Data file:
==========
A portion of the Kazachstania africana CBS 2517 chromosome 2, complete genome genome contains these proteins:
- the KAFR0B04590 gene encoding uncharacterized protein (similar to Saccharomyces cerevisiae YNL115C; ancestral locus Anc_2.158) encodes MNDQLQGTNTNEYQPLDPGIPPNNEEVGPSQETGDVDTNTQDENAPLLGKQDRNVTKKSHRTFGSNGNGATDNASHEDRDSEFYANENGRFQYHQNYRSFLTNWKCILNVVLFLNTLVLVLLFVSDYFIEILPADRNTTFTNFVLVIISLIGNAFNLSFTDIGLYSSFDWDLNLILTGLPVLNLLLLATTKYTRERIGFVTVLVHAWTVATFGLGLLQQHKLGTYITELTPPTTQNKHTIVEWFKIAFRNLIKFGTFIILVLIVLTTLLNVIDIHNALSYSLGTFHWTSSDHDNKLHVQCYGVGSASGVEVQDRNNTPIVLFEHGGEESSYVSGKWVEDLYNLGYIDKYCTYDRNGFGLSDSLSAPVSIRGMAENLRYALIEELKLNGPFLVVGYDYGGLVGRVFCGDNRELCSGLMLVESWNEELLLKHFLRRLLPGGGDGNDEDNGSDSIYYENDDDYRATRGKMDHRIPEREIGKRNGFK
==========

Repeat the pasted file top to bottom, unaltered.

A portion of the Kazachstania africana CBS 2517 chromosome 2, complete genome genome contains these proteins:
- the KAFR0B04590 gene encoding uncharacterized protein (similar to Saccharomyces cerevisiae YNL115C; ancestral locus Anc_2.158) encodes MNDQLQGTNTNEYQPLDPGIPPNNEEVGPSQETGDVDTNTQDENAPLLGKQDRNVTKKSHRTFGSNGNGATDNASHEDRDSEFYANENGRFQYHQNYRSFLTNWKCILNVVLFLNTLVLVLLFVSDYFIEILPADRNTTFTNFVLVIISLIGNAFNLSFTDIGLYSSFDWDLNLILTGLPVLNLLLLATTKYTRERIGFVTVLVHAWTVATFGLGLLQQHKLGTYITELTPPTTQNKHTIVEWFKIAFRNLIKFGTFIILVLIVLTTLLNVIDIHNALSYSLGTFHWTSSDHDNKLHVQCYGVGSASGVEVQDRNNTPIVLFEHGGEESSYVSGKWVEDLYNLGYIDKYCTYDRNGFGLSDSLSAPVSIRGMAENLRYALIEELKLNGPFLVVGYDYGGLVGRVFCGDNRELCSGLMLVESWNEELLLKHFLRRLLPGGGDGNDEDNGSDSIYYENDDDYRATRGKMDHRIPEREIGKRNGFK